One enigmatic issue at present, is whether liposomal-GSH crosses the blood brain barrier. There is some evidence for non-liposomal-GSH transport across the blood brain barrier [57], but this is thought to be of low capacity [58]. Direct transport of non-liposomal-GSH or liposomal-GSH into brain may not be necessary, however, to support brain maintenance of GSH. The reasons underlying low brain GSH levels in neurodegenerative diseases such as Parkinson’s disease are unknown. In contrast with Schizophrenia [7, 8], synthesizing enzymes for glutathione function normally in Parkinson’s disease [59]. Cysteine can serve as an antioxidant and is the rate limiting enzyme in the production of glutathione [16, 60]. High levels of oxidative stress as well as elevations in cysteine conjugates such as cysteinyldopamine have been reported in Parkinson’s disease brain [61, 62]. These findings point towards an imbalance in supply and demand with low levels of glutathione due to limiting amounts of cysteine. Peripheral GSH and/or liposomal-GSH could serve as a source of peripherally generated cysteine which readily traverses the blood brain barrier via the L-system carrier [15]. Thus benefit from peripherally administered GSH could derive from GSH per se or from a peripherally generated metabolite. Further studies on the blood brain barrier permeability of the liposomal preparation and its neuroprotective potential in vivo are needed.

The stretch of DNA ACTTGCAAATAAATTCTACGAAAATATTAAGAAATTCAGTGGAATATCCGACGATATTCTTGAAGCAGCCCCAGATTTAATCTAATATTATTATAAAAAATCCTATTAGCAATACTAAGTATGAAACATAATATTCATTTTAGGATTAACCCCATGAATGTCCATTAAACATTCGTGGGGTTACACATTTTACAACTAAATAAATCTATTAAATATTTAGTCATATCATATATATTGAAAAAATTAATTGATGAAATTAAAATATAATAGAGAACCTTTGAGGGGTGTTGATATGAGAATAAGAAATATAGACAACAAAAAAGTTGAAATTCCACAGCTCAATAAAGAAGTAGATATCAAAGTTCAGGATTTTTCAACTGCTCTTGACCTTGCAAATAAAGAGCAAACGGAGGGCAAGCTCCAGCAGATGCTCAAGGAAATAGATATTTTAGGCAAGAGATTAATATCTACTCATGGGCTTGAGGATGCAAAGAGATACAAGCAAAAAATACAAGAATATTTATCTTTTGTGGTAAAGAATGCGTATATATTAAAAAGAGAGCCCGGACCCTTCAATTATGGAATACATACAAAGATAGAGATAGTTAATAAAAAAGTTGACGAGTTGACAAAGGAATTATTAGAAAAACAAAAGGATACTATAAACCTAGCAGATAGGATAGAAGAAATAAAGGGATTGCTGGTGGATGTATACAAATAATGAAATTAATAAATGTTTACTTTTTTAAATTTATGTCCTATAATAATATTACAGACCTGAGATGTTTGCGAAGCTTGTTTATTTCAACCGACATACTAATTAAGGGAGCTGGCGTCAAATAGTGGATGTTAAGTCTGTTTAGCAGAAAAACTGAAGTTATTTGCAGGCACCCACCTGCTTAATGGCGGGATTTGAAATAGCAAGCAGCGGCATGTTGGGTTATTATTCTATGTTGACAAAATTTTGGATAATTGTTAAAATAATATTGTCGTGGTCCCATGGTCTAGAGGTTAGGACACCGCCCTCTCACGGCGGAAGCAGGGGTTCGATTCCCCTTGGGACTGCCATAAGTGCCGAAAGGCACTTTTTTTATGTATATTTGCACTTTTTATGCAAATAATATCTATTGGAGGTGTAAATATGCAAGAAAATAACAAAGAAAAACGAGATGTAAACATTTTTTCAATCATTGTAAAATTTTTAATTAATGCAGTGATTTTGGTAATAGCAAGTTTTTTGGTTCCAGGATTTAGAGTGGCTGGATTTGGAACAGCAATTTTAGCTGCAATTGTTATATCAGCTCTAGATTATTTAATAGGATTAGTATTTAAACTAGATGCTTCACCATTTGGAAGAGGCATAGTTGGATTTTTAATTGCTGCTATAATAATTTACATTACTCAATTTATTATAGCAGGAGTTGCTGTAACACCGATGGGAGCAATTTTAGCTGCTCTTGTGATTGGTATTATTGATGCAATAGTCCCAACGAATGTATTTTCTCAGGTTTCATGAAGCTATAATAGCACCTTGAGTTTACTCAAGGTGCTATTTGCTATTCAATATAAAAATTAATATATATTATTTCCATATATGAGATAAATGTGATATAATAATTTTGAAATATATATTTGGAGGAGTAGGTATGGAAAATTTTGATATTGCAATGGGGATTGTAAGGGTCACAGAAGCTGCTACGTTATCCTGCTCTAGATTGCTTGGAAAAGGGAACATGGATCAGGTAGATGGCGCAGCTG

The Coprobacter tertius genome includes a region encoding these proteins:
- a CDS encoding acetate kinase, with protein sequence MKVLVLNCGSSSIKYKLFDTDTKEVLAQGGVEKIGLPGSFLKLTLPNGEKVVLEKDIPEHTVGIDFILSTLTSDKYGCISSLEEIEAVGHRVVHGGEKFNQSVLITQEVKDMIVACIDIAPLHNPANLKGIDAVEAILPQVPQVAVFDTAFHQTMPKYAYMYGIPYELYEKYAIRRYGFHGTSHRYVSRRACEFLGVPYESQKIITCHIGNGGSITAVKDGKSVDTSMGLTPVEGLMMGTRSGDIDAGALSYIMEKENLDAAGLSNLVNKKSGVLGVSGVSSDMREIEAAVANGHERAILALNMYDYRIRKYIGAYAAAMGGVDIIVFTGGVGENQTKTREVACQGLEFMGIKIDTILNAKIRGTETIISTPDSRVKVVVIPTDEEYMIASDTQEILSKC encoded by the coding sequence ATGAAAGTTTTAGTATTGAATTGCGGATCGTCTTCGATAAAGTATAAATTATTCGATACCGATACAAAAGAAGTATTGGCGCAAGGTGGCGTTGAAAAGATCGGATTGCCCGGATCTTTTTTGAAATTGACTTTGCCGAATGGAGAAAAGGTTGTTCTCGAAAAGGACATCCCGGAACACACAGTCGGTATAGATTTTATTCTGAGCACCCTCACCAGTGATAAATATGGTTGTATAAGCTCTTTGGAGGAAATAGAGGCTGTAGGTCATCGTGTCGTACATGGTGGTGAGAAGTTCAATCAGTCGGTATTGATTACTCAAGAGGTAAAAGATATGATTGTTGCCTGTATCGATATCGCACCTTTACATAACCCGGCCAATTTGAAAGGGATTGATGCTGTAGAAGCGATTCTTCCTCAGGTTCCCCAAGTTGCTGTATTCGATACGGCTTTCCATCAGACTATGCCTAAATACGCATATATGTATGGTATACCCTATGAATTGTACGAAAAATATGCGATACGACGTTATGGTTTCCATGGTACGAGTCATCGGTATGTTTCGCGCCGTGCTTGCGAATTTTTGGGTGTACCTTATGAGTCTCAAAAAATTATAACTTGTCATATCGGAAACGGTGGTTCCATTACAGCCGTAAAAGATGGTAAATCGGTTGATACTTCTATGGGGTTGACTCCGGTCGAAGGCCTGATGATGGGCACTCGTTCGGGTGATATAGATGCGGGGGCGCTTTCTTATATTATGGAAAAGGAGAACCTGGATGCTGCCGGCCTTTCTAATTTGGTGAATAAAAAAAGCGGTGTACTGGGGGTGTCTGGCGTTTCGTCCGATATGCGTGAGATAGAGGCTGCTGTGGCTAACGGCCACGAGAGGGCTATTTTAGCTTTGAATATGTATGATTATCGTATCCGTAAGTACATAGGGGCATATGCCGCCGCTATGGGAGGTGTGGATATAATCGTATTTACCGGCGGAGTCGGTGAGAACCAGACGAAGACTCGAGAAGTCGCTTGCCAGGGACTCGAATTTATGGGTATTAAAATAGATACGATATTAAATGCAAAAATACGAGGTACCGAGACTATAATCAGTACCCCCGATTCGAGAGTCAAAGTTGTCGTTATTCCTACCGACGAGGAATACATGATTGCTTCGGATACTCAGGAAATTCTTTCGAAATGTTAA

In summary, the studies presented here show that a liposomal preparation of GSH is 100-fold more potent than non-liposomal-GSH in providing substrates for maintenance of intracellular glutathione in neuronal cells and provides complete protection of neurons in an environmental model of Parkinson’s disease. These findings provide a rationale for in vivo studies of liposomal-GSH in a variety of disease models where oxidative stress and/or perturbations in the glutathione system are thought to be involved.

Acknowledgments

This work was supported by a grant from Your Energy Systems, LLC and from The National Institutes of Health (NS36157). As a study sponsor, Your Energy Systems, LLC played no role in the study design, data acquisition, analysis or writing of the report for publication.

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© Springer Science+Business Media, LLC 2010